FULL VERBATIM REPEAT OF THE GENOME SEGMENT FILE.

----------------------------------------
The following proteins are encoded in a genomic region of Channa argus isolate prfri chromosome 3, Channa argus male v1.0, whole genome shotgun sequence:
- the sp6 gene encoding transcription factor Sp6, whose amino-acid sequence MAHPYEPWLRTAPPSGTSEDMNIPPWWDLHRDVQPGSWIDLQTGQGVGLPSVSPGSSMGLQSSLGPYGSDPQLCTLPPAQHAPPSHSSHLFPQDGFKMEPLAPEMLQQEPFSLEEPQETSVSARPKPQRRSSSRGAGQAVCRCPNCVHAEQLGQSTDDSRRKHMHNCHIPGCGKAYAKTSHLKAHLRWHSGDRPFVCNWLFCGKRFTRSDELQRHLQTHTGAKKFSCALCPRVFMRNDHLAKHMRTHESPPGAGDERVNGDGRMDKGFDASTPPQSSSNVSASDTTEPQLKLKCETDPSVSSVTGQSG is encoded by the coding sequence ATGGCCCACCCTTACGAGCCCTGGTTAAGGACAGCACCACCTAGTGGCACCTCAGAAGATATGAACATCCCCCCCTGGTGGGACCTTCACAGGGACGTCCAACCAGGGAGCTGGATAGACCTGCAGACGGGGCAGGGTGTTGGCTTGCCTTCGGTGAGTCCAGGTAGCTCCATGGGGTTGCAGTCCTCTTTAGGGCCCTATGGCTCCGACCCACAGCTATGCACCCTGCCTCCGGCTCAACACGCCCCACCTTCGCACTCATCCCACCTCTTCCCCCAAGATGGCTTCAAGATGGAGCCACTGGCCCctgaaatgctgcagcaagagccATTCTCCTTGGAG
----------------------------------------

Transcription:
The following proteins are encoded in a genomic region of Channa argus isolate prfri chromosome 3, Channa argus male v1.0, whole genome shotgun sequence:
- the sp6 gene encoding transcription factor Sp6, whose amino-acid sequence MAHPYEPWLRTAPPSGTSEDMNIPPWWDLHRDVQPGSWIDLQTGQGVGLPSVSPGSSMGLQSSLGPYGSDPQLCTLPPAQHAPPSHSSHLFPQDGFKMEPLAPEMLQQEPFSLEEPQETSVSARPKPQRRSSSRGAGQAVCRCPNCVHAEQLGQSTDDSRRKHMHNCHIPGCGKAYAKTSHLKAHLRWHSGDRPFVCNWLFCGKRFTRSDELQRHLQTHTGAKKFSCALCPRVFMRNDHLAKHMRTHESPPGAGDERVNGDGRMDKGFDASTPPQSSSNVSASDTTEPQLKLKCETDPSVSSVTGQSG is encoded by the coding sequence ATGGCCCACCCTTACGAGCCCTGGTTAAGGACAGCACCACCTAGTGGCACCTCAGAAGATATGAACATCCCCCCCTGGTGGGACCTTCACAGGGACGTCCAACCAGGGAGCTGGATAGACCTGCAGACGGGGCAGGGTGTTGGCTTGCCTTCGGTGAGTCCAGGTAGCTCCATGGGGTTGCAGTCCTCTTTAGGGCCCTATGGCTCCGACCCACAGCTATGCACCCTGCCTCCGGCTCAACACGCCCCACCTTCGCACTCATCCCACCTCTTCCCCCAAGATGGCTTCAAGATGGAGCCACTGGCCCctgaaatgctgcagcaagagccATTCTCCTTGGAG